The VLF plate transport device 618 further includes transport rollers 70 supported on a movable frame 72. Once a plate is positioned with its leading edge generally parallel with the axis formed by the stops 50, 52, the movable frame 72 may be raised by lifters 76. The lifting of the transport rollers 72 supports the plate 602 independently of the belts 60 and the transport rollers 70 are rotated to transport the plate out of the VLF bridge handler 604. The plate 608 may be directed in either direction B or C according to the direction of rotation of the transport rollers 70. The transport rollers and roller drive system are described above and shown in FIG. 6.
The VLF bridge handler 602 further includes a support frame 620 as shown in FIG. 10A. The frame 620 includes a plurality of support members 622 supported on wheels 624 for conveniently moving the bridge handler 604 away from the VLF recorder 602 for servicing either device. As shown in FIG. 11, the frame 620 supports the VLF transport device 618 such that the input end 628 is positioned over a portion of the recording device 602 to receive a plate 608 directly from the drum cylinder 610.
In FIG. 12, the VLF recording system 600 is shown with light tight covers 620 installed over the entire system. A plate chemical processor 634 is shown attached to the VLF recording system 600 for receiving imaged plates from the VLF bridge handler 604. The processor 634 is shown with the covers removed for illustrative clarity. The processor 634 includes processor transport rollers 636 for transporting the VLF plate 608 through chemical baths. The various chemical baths may develop the image recorded onto the plate, further fix the image onto the plate, and may also wash the plate before it exits from the processor 632. In the present embodiment, three bath sections 638, 640 and 642 are connected together with three chemical supply jugs 644, 646 and 648. A pump and waste disposal system, not show, refresh each bath with fresh chemistry as required. After processing, the VLF plate 608 is transported by the processor transport rollers 636 onto a stacker 650 where a plurality of imaged plates may be stored until collected by an operator. The stacker 650 may comprise a table with rolling elements 652 installed thereon for receiving a plate thereon or the stacker 650 may be an automated device for stacking plates in a particular fashion such as on a plate pallet or the like.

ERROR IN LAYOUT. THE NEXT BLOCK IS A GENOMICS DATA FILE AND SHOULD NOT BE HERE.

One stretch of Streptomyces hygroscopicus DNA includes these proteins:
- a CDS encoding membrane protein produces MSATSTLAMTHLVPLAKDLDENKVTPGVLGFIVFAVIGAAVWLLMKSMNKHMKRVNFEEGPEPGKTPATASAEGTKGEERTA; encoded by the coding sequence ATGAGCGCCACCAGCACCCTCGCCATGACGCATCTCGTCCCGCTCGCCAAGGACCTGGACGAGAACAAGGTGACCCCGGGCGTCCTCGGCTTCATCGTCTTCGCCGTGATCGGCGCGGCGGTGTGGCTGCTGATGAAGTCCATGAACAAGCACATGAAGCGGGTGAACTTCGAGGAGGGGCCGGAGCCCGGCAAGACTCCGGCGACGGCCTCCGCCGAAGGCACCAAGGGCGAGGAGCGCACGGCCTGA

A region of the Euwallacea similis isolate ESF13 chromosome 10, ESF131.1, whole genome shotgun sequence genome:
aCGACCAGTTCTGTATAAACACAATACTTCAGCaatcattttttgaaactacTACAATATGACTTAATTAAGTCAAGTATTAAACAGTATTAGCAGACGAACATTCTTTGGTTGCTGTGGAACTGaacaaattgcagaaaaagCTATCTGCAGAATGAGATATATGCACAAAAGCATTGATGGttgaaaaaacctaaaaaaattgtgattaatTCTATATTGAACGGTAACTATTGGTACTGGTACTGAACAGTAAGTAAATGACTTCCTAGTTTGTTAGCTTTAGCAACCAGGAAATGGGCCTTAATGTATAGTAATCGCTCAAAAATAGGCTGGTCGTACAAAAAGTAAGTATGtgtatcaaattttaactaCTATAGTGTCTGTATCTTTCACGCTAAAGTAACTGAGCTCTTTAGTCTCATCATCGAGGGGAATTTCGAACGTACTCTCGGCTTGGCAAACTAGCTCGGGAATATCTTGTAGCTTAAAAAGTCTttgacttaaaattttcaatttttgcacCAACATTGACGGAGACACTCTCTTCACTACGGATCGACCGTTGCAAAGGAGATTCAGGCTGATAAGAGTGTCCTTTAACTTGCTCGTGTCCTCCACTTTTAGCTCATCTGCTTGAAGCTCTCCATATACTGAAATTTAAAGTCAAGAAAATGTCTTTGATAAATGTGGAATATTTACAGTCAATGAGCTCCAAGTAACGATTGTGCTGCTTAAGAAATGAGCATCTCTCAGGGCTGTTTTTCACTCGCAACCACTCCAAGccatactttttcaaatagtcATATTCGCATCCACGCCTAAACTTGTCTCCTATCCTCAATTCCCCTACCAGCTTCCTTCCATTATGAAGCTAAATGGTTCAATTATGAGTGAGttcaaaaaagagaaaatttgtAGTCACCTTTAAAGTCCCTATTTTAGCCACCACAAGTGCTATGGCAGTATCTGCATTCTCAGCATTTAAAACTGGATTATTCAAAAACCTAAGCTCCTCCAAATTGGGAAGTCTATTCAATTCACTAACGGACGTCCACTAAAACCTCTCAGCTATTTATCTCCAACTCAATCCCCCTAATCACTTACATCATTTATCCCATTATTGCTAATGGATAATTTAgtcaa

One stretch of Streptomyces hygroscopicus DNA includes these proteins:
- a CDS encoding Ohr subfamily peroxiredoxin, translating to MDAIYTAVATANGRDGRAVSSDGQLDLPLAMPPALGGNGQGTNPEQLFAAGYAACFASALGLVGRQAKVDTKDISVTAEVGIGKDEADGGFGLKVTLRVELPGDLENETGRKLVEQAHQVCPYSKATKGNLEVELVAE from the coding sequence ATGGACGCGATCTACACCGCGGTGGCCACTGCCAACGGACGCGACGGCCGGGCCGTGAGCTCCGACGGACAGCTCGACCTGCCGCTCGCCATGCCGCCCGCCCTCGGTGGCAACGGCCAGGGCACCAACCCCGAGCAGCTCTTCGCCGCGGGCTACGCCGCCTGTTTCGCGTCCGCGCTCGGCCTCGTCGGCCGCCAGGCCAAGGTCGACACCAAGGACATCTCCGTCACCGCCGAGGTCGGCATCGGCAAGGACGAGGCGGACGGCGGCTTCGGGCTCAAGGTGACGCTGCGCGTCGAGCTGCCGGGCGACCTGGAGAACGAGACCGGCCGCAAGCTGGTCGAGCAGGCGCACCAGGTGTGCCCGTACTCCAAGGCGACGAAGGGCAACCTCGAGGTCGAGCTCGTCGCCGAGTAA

Plate production system
In other embodiments of the present invention the bridge handler 36 of the invention may be used in a plate production system in combination with an internal drum-recording device. A plate production system 700 is partially shown in FIG. 13. The system 700 includes the bridge handler 36 which is described in detail above and shown in FIG. 3, an internal drum image recording device 704 and a plate processing device 702. In the plate production system, the internal drum recorder 704 receives a plate 706 by the wide dimension 708, from an automatic plate delivery system such as the device 18 shown in FIG. 1. The plate delivery system may deliver printing plates 706 in a range of plate sizes, thickness' or plate types. One such automatic plate delivery system is detailed in U.S. Pat. No. 5,738,014, the disclosure of which is hereby incorporated by reference.
As shown in FIG. 13, a plate 706 enters the internal drum recording device 704 from the direction of the arrow labeled “B1” and is mounted onto an internal drum cylindrical surface 710. The plate 706 has a leading edge 712 and a trailing edge 714 shown in FIG. 13 as it enters the internal drum image recording device 704. During loading of the plate 706, the plate leading edge 712 is guided onto the drum cylindrical surface 710 in the direction indicated by the arrow labeled “B2”. After image recording, the plate 706 exits the internal drum recording device 704 by the trailing edge 714 first. The arrow labeled “B3” shows this. Accordingly, the plate trailing edge 714 becomes the plate leading edge as the plate enters the bridge handler 36. Upon entering the bridge handler 36, the plate 706 advances to the stops 50, 52 and is then advanced out to the plate processor 702 along the direction of the arrow labeled “B4”.
One example of the plate production system 700 may be sized to receive plates 706 that range in size from about 450×368 mm, (17.72×14.5 in.) up to about 1130×820 mm, (44.5×32.29 in.). For this range of plates sizes the bridge handler input aperture 42 may have a dimension of greater than 1130 mm (44.5 in.), to receive the largest printing plate in the above-listed range of sizes, by the plate long dimension 708. Accordingly, the bridge handler output aperture 44 may have a dimension which is greater than 820 mm, (32.29 in.), to transport the largest printing plate in the above-listed range of sizes by a short dimension 718. Accordingly, the present invention may be designed to handler larger or smaller plate sizes by varying the length of the belts 60 and the rollers 70 according to a range of plate sizes to be handled.